You do look lonely, old woman.
I see you there, old man, in the dappled shade of the wisteria vine.
I hear your ragged whistling breath, emphysemic from your White Ox rollies. Just like my Malcolm smoked. The pungent tobacco smoke hovers with a life of its own, stirring memories I’d rather bury than relive.
My hands have rubbed my cane chair arms smooth over time. For sixty years, longer than you’ve been alive, I’ve sat here. Every single day. Childhood, adolescence, and young married and now …
Days anxiously watching the bush fire on the horizon, wondering will the wind turn and burn us out.
Days smelling the rain on its way, the air crisp to breathe and bright with lightening flashes, waiting for the first heavy drops to ping on the red iron-rich dirt of the home yard and release the mineral tainted tang.
Or, counting the days of the big dry, coughing dust from willy-willies dancing by.
Waiting for the long drove to be over, will he come home safe?
A pregnancy long overdue, will this baby ever come?
The children playing away from the house, will they toy with danger?
How long will it take for my husband to die?
Yes, this chair is the repository of my life story. Here I’m reminded of the fearful times; the angry times; the loving and the sad.
This cane chair has soaked up all the stories of my life, yet it holds me now, close and comforting. Every memory brighter as I age, the early days so poignant, even as I reminisce I fight back tears. I had so much, and I lost so much.
The flies and insects don’t bother me. The droning is mostly in the background. Living to be eighty in the bush you hear a lot of buzzing, sawing, zipping noises, and you learn to live with them.
The creatures probably followed your scent trail from the shearing shed to the veranda. I smell the sheep on you old man. The astringent stench is so pungent I can taste the sharpness on my tongue. You really stink old man – of work and hasty smokoes, and tannin from tea drunk strong and sweet to keep you focused.
The sweat on your hat brim will never stop stinking, every man pongs in his own way. My husband stank, his hat and his clothes, but it changed with the lung cancer. Then his body smelled of the drugs he was given, of the poison in his body.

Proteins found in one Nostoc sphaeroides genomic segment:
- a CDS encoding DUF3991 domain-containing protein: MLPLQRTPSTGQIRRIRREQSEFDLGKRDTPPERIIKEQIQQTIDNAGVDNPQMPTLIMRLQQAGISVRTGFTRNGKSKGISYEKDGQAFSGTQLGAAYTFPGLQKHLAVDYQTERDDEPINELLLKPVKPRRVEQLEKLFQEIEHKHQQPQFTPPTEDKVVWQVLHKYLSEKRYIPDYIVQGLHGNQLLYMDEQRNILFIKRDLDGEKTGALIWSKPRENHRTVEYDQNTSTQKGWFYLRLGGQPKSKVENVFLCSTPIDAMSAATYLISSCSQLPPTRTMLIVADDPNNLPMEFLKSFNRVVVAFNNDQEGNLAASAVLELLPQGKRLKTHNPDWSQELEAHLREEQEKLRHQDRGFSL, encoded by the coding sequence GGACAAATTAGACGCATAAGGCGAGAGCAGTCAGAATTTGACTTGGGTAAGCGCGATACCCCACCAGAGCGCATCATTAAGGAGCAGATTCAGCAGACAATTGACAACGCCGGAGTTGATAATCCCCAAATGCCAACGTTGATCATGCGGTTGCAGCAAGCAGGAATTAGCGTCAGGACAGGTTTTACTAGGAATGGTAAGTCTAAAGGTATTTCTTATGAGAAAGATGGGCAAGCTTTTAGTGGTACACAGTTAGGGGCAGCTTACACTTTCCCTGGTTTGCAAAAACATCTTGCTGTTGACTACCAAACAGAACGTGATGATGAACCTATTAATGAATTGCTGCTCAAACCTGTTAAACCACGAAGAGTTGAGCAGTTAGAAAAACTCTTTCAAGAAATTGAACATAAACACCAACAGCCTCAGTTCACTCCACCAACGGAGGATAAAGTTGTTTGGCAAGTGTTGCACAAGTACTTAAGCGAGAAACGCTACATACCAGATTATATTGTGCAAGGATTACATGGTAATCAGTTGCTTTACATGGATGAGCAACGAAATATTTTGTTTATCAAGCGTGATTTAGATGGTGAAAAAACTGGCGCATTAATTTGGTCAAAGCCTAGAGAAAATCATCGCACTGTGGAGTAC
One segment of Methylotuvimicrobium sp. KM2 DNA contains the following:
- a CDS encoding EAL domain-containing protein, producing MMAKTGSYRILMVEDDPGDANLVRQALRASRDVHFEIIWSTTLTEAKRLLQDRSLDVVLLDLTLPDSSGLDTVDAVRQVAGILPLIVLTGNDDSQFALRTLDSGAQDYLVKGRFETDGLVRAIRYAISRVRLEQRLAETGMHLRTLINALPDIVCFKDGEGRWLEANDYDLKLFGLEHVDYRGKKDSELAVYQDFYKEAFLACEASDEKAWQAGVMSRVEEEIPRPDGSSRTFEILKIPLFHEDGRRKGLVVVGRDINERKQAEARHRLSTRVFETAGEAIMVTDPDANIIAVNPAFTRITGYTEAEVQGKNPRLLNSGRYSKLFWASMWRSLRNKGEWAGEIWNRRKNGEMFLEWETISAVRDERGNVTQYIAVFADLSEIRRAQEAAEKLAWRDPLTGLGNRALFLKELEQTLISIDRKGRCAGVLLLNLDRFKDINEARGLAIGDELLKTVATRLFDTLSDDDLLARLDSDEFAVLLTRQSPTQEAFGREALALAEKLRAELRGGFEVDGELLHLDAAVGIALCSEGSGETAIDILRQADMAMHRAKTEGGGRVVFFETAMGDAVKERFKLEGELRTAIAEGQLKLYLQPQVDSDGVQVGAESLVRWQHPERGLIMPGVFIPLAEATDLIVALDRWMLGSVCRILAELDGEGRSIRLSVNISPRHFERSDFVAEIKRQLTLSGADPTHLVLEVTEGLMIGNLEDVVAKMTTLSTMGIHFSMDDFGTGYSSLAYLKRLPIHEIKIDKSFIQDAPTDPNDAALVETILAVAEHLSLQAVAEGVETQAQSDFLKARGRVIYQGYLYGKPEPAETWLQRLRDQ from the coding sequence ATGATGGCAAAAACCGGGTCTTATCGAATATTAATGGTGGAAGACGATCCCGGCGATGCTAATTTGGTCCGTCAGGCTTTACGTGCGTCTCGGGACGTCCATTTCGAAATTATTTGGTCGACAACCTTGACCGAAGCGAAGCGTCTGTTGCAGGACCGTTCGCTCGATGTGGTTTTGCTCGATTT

But I sure do miss the smell of him now. If I try and recall it I cry, silently at night, so as not to wake my son. Grief is a life time of waiting for the pain to go away. I think of the smell of him, more than the sound of him, more than the look of him and I cry.
I don’t want to talk to you. Hurry and pass on by. Since the Parkinson’s the tremor makes my body shake and my mouth changes the sound of the words I want to say. When my words fall on familiar ears I am understood, but oh, it’s so embarrassing with strangers. Even my face has changed shape.
My Malcolm would never recognise me now. He used to hold my face in his hands and gently kiss each feature.
‘My Love,’ he’d say – he always called me ‘Love.’ He’d say ‘My Love, your eyes are like sapphires, your nose like a button, and your lips like a rose.’
Oh, he spoke with such a broad outback accent, yet his poetry was most private and only for me, a contradiction for sure. The other blokes would have had a go at him if they knew he had such a tender side. Malcolm said I was his light, his beacon. Ah, I wish he was here. He was my light, too. I didn’t know that until he was gone. I should have thanked him.
Poor Malcolm, hands so hard and calluses rough, they’d break my thin, sun-abused skin on his touch. His hands with cuts and bruises, thumbnails black from blows from miss-timed farming tools. Ah, his farm-hard hands. So strong, despite the injuries, always there to pick me up, to hold me tight. The last touch of his hand on my face is seared like a hot white brand into my memory. I feel it now.
Where you stand old man, hundreds have stood before. This cool dark place is not just for you. Children played on rainy days, and winter days when frost crackled underfoot while their mothers scrubbed my floors. Work hands, cooks, classers and even the dogs have made that space their own from time to time.
My nose twitches and I want to rub my nostrils to make the itchy sensation go away, but then you’ll see I’m awake and aware that you’re standing there. I don’t want to be rude, but can you move along please.
My son isn’t here, can’t you tell by now. Are you going to stay there all day? Get round to the office and collect your pay, that’s what you came for, alright?
Feel that? I know from years of sitting here that he shifted his weight from one foot to the other. It causes a pressure wave that moves along the old tongue and groove floor.
Hear that? Creaking, the rotting wood strains from the tension. It seems to take the longest time, but eventually he moves off with a scuffle and a clunk and then all is silent.
My last thought as I feel real deep sleep take my mind and my body: Is he lonely? As lonely as me?